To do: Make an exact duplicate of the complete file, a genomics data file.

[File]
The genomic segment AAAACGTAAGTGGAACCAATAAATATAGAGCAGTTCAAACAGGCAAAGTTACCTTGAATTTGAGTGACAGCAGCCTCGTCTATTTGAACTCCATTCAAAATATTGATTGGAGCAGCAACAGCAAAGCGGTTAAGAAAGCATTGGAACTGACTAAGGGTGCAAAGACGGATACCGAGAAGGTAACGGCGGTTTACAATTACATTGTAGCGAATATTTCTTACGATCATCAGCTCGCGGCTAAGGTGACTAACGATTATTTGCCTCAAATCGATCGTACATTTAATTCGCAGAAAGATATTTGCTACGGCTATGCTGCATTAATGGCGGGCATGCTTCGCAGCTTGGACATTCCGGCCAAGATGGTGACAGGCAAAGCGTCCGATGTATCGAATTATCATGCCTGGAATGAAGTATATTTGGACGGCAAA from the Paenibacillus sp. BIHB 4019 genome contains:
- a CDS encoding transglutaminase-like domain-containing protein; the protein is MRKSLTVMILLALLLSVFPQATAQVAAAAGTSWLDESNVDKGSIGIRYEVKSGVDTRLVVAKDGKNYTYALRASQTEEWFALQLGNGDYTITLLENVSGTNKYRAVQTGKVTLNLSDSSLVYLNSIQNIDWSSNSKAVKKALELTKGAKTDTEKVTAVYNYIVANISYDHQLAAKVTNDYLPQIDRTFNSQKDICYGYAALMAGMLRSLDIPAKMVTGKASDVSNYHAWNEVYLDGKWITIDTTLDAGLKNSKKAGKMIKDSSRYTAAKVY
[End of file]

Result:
The genomic segment AAAACGTAAGTGGAACCAATAAATATAGAGCAGTTCAAACAGGCAAAGTTACCTTGAATTTGAGTGACAGCAGCCTCGTCTATTTGAACTCCATTCAAAATATTGATTGGAGCAGCAACAGCAAAGCGGTTAAGAAAGCATTGGAACTGACTAAGGGTGCAAAGACGGATACCGAGAAGGTAACGGCGGTTTACAATTACATTGTAGCGAATATTTCTTACGATCATCAGCTCGCGGCTAAGGTGACTAACGATTATTTGCCTCAAATCGATCGTACATTTAATTCGCAGAAAGATATTTGCTACGGCTATGCTGCATTAATGGCGGGCATGCTTCGCAGCTTGGACATTCCGGCCAAGATGGTGACAGGCAAAGCGTCCGATGTATCGAATTATCATGCCTGGAATGAAGTATATTTGGACGGCAAA from the Paenibacillus sp. BIHB 4019 genome contains:
- a CDS encoding transglutaminase-like domain-containing protein; the protein is MRKSLTVMILLALLLSVFPQATAQVAAAAGTSWLDESNVDKGSIGIRYEVKSGVDTRLVVAKDGKNYTYALRASQTEEWFALQLGNGDYTITLLENVSGTNKYRAVQTGKVTLNLSDSSLVYLNSIQNIDWSSNSKAVKKALELTKGAKTDTEKVTAVYNYIVANISYDHQLAAKVTNDYLPQIDRTFNSQKDICYGYAALMAGMLRSLDIPAKMVTGKASDVSNYHAWNEVYLDGKWITIDTTLDAGLKNSKKAGKMIKDSSRYTAAKVY